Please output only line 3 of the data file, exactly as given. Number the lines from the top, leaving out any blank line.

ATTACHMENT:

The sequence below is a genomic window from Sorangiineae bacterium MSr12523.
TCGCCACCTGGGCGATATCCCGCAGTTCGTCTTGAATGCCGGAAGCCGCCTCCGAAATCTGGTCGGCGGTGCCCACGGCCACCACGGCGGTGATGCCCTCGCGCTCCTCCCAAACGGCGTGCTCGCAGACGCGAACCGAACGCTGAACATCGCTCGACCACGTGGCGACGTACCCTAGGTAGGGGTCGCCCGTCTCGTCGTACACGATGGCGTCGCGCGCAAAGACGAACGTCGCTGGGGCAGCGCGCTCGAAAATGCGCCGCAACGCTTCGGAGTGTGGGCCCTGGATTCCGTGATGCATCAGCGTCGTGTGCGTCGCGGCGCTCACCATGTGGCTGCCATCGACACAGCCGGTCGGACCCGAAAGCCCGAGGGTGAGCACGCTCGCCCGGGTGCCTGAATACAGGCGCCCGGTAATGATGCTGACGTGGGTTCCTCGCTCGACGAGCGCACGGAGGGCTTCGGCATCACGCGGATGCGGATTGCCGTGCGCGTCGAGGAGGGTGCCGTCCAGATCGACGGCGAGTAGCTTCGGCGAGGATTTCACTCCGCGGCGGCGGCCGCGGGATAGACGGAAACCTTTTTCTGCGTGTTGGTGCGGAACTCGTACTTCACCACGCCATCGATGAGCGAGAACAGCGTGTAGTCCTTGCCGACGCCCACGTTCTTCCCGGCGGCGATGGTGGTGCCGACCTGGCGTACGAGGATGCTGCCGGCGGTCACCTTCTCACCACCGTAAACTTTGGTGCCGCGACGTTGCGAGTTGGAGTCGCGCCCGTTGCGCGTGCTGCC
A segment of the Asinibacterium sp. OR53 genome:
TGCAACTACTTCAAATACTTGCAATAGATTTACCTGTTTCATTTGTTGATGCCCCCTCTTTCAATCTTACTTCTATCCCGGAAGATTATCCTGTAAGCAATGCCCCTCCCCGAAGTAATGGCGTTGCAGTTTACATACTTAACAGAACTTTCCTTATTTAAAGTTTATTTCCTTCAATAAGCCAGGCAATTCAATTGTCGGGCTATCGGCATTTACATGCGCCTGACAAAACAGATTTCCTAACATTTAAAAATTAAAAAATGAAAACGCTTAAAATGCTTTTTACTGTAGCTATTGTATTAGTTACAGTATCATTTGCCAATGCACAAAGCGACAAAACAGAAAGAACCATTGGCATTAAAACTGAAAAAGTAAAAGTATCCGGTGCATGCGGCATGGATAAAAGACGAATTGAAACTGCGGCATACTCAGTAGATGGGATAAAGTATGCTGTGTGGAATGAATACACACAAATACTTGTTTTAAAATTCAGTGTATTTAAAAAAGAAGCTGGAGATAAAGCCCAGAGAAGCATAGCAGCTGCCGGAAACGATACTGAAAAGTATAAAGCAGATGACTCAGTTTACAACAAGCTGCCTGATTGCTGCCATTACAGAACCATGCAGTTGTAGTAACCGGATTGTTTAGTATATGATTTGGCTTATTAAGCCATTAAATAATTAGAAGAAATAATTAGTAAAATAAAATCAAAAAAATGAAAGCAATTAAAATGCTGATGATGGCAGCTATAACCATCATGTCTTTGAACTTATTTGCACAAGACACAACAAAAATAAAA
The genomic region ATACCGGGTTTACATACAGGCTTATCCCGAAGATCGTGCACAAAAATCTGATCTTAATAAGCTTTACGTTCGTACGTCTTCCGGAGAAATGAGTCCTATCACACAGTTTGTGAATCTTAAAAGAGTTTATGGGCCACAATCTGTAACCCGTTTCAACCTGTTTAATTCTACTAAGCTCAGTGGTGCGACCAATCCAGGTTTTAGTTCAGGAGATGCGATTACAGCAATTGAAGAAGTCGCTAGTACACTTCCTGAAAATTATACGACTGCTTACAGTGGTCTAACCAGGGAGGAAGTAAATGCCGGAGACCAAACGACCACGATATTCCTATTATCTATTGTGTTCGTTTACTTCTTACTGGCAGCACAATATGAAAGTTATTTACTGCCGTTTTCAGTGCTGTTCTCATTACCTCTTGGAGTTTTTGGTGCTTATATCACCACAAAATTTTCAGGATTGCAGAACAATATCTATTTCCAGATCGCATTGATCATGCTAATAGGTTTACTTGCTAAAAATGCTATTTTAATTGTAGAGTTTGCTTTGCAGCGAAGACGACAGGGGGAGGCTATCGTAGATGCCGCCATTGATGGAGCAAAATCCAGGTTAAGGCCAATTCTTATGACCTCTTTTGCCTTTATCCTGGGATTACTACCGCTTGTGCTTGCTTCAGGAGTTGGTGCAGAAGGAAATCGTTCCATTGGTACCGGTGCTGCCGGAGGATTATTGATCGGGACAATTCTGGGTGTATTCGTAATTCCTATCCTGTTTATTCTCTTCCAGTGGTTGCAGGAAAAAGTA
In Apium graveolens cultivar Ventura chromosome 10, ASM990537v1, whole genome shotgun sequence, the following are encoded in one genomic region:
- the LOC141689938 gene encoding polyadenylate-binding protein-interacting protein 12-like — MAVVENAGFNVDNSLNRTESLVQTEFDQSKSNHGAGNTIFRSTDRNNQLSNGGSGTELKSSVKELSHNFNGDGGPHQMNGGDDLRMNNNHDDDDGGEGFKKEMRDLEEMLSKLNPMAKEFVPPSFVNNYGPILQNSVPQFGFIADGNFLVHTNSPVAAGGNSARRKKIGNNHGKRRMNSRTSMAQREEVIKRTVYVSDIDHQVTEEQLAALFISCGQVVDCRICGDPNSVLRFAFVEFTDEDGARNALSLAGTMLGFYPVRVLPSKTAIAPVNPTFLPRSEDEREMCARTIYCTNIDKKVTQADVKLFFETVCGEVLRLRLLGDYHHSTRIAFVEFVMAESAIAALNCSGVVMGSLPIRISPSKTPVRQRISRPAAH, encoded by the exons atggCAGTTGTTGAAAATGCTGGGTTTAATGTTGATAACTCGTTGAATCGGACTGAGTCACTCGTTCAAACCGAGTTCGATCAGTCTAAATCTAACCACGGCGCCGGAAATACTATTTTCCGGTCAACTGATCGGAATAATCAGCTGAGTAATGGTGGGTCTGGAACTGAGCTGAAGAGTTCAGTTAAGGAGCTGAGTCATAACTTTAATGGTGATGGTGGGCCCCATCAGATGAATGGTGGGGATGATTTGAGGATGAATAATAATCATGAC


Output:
A segment of the Asinibacterium sp. OR53 genome: